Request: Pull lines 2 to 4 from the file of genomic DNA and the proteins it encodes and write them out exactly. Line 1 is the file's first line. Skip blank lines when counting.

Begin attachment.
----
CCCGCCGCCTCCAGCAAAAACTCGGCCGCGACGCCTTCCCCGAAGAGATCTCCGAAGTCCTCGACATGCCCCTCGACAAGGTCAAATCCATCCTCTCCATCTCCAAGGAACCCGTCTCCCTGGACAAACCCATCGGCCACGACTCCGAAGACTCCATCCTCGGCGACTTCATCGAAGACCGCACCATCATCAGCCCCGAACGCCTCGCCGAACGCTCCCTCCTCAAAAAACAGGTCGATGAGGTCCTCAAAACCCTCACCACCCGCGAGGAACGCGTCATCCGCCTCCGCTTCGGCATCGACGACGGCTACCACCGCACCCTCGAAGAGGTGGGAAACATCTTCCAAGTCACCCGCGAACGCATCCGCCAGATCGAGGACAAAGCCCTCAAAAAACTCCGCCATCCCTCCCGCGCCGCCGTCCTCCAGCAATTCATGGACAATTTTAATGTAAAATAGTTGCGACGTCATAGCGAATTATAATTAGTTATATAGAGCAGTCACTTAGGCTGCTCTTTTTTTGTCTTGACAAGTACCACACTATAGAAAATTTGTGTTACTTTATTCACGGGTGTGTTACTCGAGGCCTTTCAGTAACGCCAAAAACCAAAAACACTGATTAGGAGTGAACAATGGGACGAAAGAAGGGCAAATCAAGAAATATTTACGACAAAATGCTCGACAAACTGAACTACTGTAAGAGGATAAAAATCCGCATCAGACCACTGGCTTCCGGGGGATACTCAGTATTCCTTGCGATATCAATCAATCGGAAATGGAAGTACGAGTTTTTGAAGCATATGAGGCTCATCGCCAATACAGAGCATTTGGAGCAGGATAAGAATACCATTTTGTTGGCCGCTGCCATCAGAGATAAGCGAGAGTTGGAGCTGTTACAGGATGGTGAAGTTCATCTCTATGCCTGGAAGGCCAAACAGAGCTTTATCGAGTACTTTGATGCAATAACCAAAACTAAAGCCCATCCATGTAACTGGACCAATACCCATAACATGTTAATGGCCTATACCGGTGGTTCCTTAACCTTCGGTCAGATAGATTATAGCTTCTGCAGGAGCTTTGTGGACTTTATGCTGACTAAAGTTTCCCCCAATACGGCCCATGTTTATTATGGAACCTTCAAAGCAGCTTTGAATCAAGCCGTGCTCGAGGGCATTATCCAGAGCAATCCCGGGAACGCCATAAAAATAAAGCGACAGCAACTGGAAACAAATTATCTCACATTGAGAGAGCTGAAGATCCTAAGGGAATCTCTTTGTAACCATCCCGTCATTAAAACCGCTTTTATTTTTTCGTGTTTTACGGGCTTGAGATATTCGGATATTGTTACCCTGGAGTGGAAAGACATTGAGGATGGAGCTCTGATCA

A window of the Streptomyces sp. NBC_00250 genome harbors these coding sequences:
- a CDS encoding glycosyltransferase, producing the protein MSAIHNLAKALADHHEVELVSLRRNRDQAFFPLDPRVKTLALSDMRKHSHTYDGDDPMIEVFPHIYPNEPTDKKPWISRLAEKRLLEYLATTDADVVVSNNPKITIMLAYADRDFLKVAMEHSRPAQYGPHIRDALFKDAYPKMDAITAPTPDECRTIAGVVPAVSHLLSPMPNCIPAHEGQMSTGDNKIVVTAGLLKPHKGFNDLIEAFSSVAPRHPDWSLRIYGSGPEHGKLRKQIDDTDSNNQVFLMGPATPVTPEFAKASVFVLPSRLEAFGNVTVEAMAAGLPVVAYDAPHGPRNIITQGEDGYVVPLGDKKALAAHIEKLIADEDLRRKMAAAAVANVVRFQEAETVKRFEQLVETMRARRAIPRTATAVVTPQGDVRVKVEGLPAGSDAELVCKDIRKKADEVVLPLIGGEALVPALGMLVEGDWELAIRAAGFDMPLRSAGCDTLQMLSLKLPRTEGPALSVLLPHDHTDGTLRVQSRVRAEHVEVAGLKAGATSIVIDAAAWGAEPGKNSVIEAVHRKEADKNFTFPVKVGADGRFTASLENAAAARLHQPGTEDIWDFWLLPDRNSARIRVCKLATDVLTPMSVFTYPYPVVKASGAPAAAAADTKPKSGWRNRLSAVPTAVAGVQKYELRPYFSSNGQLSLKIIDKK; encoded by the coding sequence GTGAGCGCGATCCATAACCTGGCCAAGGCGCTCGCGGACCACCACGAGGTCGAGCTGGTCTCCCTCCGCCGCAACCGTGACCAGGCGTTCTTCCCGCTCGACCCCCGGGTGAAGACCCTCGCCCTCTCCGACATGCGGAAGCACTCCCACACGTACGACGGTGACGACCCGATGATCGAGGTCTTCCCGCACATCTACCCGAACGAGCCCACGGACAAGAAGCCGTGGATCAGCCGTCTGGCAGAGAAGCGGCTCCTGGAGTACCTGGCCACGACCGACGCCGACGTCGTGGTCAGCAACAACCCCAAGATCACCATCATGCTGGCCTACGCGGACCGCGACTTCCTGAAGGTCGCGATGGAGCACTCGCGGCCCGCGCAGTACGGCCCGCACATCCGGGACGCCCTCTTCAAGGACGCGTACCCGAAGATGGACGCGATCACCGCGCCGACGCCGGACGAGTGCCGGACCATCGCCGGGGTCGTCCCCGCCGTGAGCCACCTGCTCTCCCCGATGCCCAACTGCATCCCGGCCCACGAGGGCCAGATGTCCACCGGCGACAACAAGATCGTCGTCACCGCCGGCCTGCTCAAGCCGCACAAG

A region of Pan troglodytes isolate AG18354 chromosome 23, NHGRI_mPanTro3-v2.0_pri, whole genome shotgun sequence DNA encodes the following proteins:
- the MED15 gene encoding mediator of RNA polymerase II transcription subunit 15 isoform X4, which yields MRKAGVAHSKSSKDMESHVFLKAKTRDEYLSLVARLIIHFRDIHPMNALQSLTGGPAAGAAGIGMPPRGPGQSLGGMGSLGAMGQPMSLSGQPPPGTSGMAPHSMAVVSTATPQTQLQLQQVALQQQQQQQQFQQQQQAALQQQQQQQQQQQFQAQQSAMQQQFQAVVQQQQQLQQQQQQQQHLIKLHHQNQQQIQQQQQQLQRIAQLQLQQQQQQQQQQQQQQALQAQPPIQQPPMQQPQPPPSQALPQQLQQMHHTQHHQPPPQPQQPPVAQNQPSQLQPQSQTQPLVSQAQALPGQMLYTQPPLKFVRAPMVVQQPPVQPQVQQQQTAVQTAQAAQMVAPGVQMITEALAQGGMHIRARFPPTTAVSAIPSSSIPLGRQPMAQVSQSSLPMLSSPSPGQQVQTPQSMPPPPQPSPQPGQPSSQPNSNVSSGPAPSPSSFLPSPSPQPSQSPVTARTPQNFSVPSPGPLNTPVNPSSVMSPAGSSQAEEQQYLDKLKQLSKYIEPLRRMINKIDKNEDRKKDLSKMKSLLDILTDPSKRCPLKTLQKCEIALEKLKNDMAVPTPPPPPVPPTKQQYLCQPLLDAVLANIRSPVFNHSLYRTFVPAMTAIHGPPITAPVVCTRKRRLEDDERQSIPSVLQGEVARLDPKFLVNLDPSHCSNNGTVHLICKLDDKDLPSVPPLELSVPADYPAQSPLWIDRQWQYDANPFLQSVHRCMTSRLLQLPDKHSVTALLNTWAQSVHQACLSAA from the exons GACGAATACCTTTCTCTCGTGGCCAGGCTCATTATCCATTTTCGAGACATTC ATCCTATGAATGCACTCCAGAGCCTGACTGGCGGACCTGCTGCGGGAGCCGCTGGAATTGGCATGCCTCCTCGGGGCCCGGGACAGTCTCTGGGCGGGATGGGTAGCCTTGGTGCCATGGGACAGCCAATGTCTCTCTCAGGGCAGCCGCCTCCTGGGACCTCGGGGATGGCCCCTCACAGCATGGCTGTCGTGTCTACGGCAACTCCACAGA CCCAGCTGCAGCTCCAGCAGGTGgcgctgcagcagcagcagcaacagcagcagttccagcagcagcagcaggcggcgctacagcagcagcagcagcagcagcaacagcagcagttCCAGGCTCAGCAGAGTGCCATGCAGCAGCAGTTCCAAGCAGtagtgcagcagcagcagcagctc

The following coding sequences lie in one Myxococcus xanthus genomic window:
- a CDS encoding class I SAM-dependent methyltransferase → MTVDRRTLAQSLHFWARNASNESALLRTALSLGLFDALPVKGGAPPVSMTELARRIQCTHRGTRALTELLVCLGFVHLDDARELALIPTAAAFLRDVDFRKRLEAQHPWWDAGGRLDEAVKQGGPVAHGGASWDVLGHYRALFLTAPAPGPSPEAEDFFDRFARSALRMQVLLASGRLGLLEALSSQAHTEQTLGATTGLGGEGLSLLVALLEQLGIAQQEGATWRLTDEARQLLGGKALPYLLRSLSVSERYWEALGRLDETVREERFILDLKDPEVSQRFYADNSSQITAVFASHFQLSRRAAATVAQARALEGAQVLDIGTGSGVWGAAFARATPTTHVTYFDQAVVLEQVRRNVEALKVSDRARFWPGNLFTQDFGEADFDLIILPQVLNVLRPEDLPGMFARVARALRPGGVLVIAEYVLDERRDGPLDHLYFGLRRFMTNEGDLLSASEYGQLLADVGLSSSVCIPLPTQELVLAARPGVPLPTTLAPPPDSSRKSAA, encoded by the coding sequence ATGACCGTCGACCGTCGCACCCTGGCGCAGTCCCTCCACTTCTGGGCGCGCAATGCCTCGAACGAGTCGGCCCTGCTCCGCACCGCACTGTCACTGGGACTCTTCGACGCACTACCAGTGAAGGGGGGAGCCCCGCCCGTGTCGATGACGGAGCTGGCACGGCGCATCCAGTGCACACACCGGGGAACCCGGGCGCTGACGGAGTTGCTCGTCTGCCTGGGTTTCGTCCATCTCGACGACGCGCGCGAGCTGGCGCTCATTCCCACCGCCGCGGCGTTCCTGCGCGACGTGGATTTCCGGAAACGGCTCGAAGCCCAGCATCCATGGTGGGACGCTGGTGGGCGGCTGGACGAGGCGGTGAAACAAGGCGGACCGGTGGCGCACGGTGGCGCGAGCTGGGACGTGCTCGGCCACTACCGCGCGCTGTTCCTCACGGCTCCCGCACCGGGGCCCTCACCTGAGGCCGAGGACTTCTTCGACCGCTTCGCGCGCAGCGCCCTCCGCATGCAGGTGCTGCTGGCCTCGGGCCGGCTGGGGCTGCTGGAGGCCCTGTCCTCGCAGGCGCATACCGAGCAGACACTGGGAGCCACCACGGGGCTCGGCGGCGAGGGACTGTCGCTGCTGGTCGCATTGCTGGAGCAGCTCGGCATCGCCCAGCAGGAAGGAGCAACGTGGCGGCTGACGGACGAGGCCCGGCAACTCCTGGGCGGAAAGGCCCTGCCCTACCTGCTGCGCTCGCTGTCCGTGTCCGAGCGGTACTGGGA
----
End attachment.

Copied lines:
A window of the Streptomyces sp. NBC_00250 genome harbors these coding sequences:
- a CDS encoding glycosyltransferase, producing the protein MSAIHNLAKALADHHEVELVSLRRNRDQAFFPLDPRVKTLALSDMRKHSHTYDGDDPMIEVFPHIYPNEPTDKKPWISRLAEKRLLEYLATTDADVVVSNNPKITIMLAYADRDFLKVAMEHSRPAQYGPHIRDALFKDAYPKMDAITAPTPDECRTIAGVVPAVSHLLSPMPNCIPAHEGQMSTGDNKIVVTAGLLKPHKGFNDLIEAFSSVAPRHPDWSLRIYGSGPEHGKLRKQIDDTDSNNQVFLMGPATPVTPEFAKASVFVLPSRLEAFGNVTVEAMAAGLPVVAYDAPHGPRNIITQGEDGYVVPLGDKKALAAHIEKLIADEDLRRKMAAAAVANVVRFQEAETVKRFEQLVETMRARRAIPRTATAVVTPQGDVRVKVEGLPAGSDAELVCKDIRKKADEVVLPLIGGEALVPALGMLVEGDWELAIRAAGFDMPLRSAGCDTLQMLSLKLPRTEGPALSVLLPHDHTDGTLRVQSRVRAEHVEVAGLKAGATSIVIDAAAWGAEPGKNSVIEAVHRKEADKNFTFPVKVGADGRFTASLENAAAARLHQPGTEDIWDFWLLPDRNSARIRVCKLATDVLTPMSVFTYPYPVVKASGAPAAAAADTKPKSGWRNRLSAVPTAVAGVQKYELRPYFSSNGQLSLKIIDKK; encoded by the coding sequence GTGAGCGCGATCCATAACCTGGCCAAGGCGCTCGCGGACCACCACGAGGTCGAGCTGGTCTCCCTCCGCCGCAACCGTGACCAGGCGTTCTTCCCGCTCGACCCCCGGGTGAAGACCCTCGCCCTCTCCGACATGCGGAAGCACTCCCACACGTACGACGGTGACGACCCGATGATCGAGGTCTTCCCGCACATCTACCCGAACGAGCCCACGGACAAGAAGCCGTGGATCAGCCGTCTGGCAGAGAAGCGGCTCCTGGAGTACCTGGCCACGACCGACGCCGACGTCGTGGTCAGCAACAACCCCAAGATCACCATCATGCTGGCCTACGCGGACCGCGACTTCCTGAAGGTCGCGATGGAGCACTCGCGGCCCGCGCAGTACGGCCCGCACATCCGGGACGCCCTCTTCAAGGACGCGTACCCGAAGATGGACGCGATCACCGCGCCGACGCCGGACGAGTGCCGGACCATCGCCGGGGTCGTCCCCGCCGTGAGCCACCTGCTCTCCCCGATGCCCAACTGCATCCCGGCCCACGAGGGCCAGATGTCCACCGGCGACAACAAGATCGTCGTCACCGCCGGCCTGCTCAAGCCGCACAAG

A region of Pan troglodytes isolate AG18354 chromosome 23, NHGRI_mPanTro3-v2.0_pri, whole genome shotgun sequence DNA encodes the following proteins: